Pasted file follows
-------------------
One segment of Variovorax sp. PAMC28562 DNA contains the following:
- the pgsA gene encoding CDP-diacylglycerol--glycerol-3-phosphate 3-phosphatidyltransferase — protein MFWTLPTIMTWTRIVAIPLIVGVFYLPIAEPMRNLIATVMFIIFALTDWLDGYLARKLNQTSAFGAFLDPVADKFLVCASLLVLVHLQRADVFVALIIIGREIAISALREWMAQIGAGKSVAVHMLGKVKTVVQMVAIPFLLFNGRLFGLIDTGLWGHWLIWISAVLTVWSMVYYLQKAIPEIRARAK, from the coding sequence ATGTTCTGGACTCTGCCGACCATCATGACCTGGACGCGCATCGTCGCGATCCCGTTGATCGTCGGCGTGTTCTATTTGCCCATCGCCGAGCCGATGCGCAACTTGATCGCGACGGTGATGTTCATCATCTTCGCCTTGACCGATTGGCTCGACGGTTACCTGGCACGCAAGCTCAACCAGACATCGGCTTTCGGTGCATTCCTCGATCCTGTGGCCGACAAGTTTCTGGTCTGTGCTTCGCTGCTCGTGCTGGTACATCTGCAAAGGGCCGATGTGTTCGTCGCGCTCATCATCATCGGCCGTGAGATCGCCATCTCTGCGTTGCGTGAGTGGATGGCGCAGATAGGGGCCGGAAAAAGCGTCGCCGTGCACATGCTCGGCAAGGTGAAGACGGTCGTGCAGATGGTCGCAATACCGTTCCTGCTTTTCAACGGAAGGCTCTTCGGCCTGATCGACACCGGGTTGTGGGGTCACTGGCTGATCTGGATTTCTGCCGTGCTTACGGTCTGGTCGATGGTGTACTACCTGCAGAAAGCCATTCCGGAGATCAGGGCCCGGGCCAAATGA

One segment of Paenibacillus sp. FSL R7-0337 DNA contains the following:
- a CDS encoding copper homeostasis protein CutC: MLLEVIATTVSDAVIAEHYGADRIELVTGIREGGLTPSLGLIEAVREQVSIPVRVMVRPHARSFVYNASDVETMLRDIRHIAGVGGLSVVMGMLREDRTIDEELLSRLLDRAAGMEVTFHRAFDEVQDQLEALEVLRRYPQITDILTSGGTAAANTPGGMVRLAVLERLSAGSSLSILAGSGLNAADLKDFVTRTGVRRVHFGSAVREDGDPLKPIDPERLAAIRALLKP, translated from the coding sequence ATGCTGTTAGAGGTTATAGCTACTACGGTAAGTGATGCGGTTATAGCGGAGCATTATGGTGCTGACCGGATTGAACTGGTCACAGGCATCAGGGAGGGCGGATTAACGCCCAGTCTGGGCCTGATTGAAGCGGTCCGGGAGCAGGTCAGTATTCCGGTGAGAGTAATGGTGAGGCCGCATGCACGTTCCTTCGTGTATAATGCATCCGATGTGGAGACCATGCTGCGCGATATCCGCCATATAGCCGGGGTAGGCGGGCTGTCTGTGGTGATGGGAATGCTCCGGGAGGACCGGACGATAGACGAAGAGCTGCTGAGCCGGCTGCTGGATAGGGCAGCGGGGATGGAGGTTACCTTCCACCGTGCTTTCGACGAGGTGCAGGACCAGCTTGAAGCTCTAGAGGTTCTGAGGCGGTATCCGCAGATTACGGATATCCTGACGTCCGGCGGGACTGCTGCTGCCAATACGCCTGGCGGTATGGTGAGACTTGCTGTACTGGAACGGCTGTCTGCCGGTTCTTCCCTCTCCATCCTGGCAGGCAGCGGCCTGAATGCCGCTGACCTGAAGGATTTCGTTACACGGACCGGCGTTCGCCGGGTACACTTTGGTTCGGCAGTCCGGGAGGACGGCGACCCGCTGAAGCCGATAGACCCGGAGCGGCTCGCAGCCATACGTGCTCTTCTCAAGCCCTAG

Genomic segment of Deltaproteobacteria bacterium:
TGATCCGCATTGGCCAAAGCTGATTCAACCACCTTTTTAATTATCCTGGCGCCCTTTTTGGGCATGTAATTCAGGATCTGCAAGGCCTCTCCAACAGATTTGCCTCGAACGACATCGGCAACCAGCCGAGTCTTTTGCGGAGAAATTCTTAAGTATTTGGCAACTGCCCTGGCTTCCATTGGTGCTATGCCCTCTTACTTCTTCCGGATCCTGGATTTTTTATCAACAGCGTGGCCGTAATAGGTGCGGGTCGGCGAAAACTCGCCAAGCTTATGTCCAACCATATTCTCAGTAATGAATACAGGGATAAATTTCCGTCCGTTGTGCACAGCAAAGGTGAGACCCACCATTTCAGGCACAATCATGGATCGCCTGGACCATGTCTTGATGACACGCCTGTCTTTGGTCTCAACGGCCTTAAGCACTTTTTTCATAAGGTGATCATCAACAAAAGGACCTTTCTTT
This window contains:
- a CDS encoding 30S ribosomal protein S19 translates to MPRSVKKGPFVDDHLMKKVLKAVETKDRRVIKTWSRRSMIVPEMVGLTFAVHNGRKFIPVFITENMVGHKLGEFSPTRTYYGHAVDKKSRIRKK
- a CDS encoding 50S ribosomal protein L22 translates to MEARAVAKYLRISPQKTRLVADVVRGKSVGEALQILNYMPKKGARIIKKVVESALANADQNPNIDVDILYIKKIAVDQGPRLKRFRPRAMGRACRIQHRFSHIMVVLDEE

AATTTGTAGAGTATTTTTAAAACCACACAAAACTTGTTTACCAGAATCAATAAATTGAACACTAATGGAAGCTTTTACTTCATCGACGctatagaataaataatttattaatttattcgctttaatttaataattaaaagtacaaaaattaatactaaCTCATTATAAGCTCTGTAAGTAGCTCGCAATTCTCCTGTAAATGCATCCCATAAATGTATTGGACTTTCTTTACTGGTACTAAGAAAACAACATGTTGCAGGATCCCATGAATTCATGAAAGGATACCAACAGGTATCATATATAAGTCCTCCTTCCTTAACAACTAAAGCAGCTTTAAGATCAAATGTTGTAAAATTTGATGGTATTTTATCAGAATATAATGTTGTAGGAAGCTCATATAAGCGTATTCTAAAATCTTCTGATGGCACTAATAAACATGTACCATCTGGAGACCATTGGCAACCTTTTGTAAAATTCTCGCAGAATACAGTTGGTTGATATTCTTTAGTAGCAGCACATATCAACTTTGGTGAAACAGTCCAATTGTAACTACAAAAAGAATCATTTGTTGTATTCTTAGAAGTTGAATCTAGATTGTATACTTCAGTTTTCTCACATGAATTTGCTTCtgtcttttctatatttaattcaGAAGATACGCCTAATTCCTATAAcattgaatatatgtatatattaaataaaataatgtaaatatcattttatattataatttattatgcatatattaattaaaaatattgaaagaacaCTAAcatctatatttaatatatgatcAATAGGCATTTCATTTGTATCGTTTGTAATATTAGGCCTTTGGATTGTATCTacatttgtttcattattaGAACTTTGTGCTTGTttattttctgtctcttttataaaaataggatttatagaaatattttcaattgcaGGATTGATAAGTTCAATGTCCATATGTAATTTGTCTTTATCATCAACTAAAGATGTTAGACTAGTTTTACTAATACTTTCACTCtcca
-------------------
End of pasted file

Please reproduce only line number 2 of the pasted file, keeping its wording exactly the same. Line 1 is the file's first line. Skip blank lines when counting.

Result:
- the pgsA gene encoding CDP-diacylglycerol--glycerol-3-phosphate 3-phosphatidyltransferase — protein MFWTLPTIMTWTRIVAIPLIVGVFYLPIAEPMRNLIATVMFIIFALTDWLDGYLARKLNQTSAFGAFLDPVADKFLVCASLLVLVHLQRADVFVALIIIGREIAISALREWMAQIGAGKSVAVHMLGKVKTVVQMVAIPFLLFNGRLFGLIDTGLWGHWLIWISAVLTVWSMVYYLQKAIPEIRARAK, from the coding sequence ATGTTCTGGACTCTGCCGACCATCATGACCTGGACGCGCATCGTCGCGATCCCGTTGATCGTCGGCGTGTTCTATTTGCCCATCGCCGAGCCGATGCGCAACTTGATCGCGACGGTGATGTTCATCATCTTCGCCTTGACCGATTGGCTCGACGGTTACCTGGCACGCAAGCTCAACCAGACATCGGCTTTCGGTGCATTCCTCGATCCTGTGGCCGACAAGTTTCTGGTCTGTGCTTCGCTGCTCGTGCTGGTACATCTGCAAAGGGCCGATGTGTTCGTCGCGCTCATCATCATCGGCCGTGAGATCGCCATCTCTGCGTTGCGTGAGTGGATGGCGCAGATAGGGGCCGGAAAAAGCGTCGCCGTGCACATGCTCGGCAAGGTGAAGACGGTCGTGCAGATGGTCGCAATACCGTTCCTGCTTTTCAACGGAAGGCTCTTCGGCCTGATCGACACCGGGTTGTGGGGTCACTGGCTGATCTGGATTTCTGCCGTGCTTACGGTCTGGTCGATGGTGTACTACCTGCAGAAAGCCATTCCGGAGATCAGGGCCCGGGCCAAATGA